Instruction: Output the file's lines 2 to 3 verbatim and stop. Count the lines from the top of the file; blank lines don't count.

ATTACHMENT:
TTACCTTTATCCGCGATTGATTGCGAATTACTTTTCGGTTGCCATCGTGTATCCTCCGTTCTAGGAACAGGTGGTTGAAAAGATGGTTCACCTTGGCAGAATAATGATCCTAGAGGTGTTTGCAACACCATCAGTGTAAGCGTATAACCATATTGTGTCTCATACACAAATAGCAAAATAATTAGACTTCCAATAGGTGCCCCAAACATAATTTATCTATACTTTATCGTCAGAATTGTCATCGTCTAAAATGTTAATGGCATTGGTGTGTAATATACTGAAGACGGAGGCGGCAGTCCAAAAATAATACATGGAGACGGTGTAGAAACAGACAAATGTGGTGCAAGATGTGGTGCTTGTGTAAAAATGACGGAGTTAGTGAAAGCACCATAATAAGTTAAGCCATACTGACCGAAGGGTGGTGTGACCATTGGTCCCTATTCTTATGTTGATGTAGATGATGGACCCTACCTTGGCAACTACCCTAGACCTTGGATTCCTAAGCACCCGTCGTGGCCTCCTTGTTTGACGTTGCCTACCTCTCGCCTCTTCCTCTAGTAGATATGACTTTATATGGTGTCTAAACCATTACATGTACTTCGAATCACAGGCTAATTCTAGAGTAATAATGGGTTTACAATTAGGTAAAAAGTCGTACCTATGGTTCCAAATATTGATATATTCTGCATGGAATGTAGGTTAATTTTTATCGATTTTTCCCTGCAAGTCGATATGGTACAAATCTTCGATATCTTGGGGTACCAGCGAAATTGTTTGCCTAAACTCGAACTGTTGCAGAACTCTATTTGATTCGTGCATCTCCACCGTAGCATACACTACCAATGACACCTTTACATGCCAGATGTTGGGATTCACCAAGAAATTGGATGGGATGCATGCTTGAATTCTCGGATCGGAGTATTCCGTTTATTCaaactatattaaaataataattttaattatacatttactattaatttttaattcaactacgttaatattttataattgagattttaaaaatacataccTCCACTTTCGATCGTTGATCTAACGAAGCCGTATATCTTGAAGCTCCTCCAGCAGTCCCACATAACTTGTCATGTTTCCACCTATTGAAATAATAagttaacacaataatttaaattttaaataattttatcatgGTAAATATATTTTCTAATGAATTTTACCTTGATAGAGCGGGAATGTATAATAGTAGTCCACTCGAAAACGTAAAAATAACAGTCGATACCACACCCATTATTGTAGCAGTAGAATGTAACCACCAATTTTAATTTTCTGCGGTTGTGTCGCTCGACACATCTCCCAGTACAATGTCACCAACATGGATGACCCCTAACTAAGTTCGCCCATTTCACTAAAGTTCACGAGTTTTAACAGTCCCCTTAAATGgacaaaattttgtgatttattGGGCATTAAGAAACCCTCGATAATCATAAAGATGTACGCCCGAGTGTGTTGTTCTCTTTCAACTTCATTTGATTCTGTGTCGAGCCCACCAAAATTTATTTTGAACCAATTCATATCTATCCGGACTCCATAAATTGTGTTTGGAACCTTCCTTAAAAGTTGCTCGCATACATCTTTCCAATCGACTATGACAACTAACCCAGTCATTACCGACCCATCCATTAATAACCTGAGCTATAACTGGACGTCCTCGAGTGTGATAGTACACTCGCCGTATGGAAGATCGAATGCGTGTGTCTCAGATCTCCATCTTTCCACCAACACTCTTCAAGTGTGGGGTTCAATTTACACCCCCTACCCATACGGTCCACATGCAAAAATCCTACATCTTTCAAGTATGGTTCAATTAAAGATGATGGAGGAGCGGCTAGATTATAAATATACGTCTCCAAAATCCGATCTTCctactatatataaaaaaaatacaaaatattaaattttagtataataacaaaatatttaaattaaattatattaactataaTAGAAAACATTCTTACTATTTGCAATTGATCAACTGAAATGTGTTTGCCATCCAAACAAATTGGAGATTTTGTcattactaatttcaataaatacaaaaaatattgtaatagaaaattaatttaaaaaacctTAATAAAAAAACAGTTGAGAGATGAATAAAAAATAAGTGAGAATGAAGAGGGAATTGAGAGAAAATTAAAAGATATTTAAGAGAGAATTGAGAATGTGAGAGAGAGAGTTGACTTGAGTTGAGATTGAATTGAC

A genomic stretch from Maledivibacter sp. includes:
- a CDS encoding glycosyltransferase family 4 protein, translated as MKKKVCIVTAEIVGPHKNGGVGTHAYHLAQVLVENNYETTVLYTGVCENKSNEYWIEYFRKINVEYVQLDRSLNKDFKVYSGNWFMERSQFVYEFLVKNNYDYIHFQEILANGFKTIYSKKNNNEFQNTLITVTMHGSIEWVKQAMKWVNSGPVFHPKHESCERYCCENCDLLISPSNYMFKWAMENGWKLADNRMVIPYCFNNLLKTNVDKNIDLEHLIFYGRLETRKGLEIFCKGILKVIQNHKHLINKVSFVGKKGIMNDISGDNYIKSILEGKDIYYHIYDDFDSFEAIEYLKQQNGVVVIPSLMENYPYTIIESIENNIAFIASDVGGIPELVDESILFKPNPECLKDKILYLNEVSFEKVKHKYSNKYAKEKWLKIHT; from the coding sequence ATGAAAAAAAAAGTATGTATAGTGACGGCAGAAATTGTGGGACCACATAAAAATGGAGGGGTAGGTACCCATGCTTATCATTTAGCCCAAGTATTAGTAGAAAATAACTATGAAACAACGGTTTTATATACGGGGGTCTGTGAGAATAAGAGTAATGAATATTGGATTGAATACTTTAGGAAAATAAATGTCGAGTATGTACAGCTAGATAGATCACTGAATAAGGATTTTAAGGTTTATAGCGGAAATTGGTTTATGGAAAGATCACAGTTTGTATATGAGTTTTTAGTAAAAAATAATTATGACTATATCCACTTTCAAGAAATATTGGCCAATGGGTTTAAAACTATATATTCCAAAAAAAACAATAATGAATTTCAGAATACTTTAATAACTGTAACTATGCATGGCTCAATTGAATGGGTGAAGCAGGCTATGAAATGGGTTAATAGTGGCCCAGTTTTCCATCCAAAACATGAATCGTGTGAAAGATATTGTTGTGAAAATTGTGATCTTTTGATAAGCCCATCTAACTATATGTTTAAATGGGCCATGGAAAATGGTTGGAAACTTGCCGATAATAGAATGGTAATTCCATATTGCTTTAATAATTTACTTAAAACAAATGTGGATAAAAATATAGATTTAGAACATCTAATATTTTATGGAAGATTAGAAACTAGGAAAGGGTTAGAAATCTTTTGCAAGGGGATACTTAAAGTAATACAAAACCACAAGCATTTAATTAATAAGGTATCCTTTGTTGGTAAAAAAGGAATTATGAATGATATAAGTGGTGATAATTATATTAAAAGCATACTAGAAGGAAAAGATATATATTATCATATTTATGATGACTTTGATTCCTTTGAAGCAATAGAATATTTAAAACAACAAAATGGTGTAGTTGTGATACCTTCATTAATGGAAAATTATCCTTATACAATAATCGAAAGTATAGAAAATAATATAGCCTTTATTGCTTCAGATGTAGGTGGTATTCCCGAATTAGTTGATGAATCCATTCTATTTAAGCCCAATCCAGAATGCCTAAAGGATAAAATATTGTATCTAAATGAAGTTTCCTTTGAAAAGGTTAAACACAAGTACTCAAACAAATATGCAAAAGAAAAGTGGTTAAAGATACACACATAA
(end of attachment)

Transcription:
A genomic stretch from Maledivibacter sp. includes:
- a CDS encoding glycosyltransferase family 4 protein, translated as MKKKVCIVTAEIVGPHKNGGVGTHAYHLAQVLVENNYETTVLYTGVCENKSNEYWIEYFRKINVEYVQLDRSLNKDFKVYSGNWFMERSQFVYEFLVKNNYDYIHFQEILANGFKTIYSKKNNNEFQNTLITVTMHGSIEWVKQAMKWVNSGPVFHPKHESCERYCCENCDLLISPSNYMFKWAMENGWKLADNRMVIPYCFNNLLKTNVDKNIDLEHLIFYGRLETRKGLEIFCKGILKVIQNHKHLINKVSFVGKKGIMNDISGDNYIKSILEGKDIYYHIYDDFDSFEAIEYLKQQNGVVVIPSLMENYPYTIIESIENNIAFIASDVGGIPELVDESILFKPNPECLKDKILYLNEVSFEKVKHKYSNKYAKEKWLKIHT; from the coding sequence ATGAAAAAAAAAGTATGTATAGTGACGGCAGAAATTGTGGGACCACATAAAAATGGAGGGGTAGGTACCCATGCTTATCATTTAGCCCAAGTATTAGTAGAAAATAACTATGAAACAACGGTTTTATATACGGGGGTCTGTGAGAATAAGAGTAATGAATATTGGATTGAATACTTTAGGAAAATAAATGTCGAGTATGTACAGCTAGATAGATCACTGAATAAGGATTTTAAGGTTTATAGCGGAAATTGGTTTATGGAAAGATCACAGTTTGTATATGAGTTTTTAGTAAAAAATAATTATGACTATATCCACTTTCAAGAAATATTGGCCAATGGGTTTAAAACTATATATTCCAAAAAAAACAATAATGAATTTCAGAATACTTTAATAACTGTAACTATGCATGGCTCAATTGAATGGGTGAAGCAGGCTATGAAATGGGTTAATAGTGGCCCAGTTTTCCATCCAAAACATGAATCGTGTGAAAGATATTGTTGTGAAAATTGTGATCTTTTGATAAGCCCATCTAACTATATGTTTAAATGGGCCATGGAAAATGGTTGGAAACTTGCCGATAATAGAATGGTAATTCCATATTGCTTTAATAATTTACTTAAAACAAATGTGGATAAAAATATAGATTTAGAACATCTAATATTTTATGGAAGATTAGAAACTAGGAAAGGGTTAGAAATCTTTTGCAAGGGGATACTTAAAGTAATACAAAACCACAAGCATTTAATTAATAAGGTATCCTTTGTTGGTAAAAAAGGAATTATGAATGATATAAGTGGTGATAATTATATTAAAAGCATACTAGAAGGAAAAGATATATATTATCATATTTATGATGACTTTGATTCCTTTGAAGCAATAGAATATTTAAAACAACAAAATGGTGTAGTTGTGATACCTTCATTAATGGAAAATTATCCTTATACAATAATCGAAAGTATAGAAAATAATATAGCCTTTATTGCTTCAGATGTAGGTGGTATTCCCGAATTAGTTGATGAATCCATTCTATTTAAGCCCAATCCAGAATGCCTAAAGGATAAAATATTGTATCTAAATGAAGTTTCCTTTGAAAAGGTTAAACACAAGTACTCAAACAAATATGCAAAAGAAAAGTGGTTAAAGATACACACATAA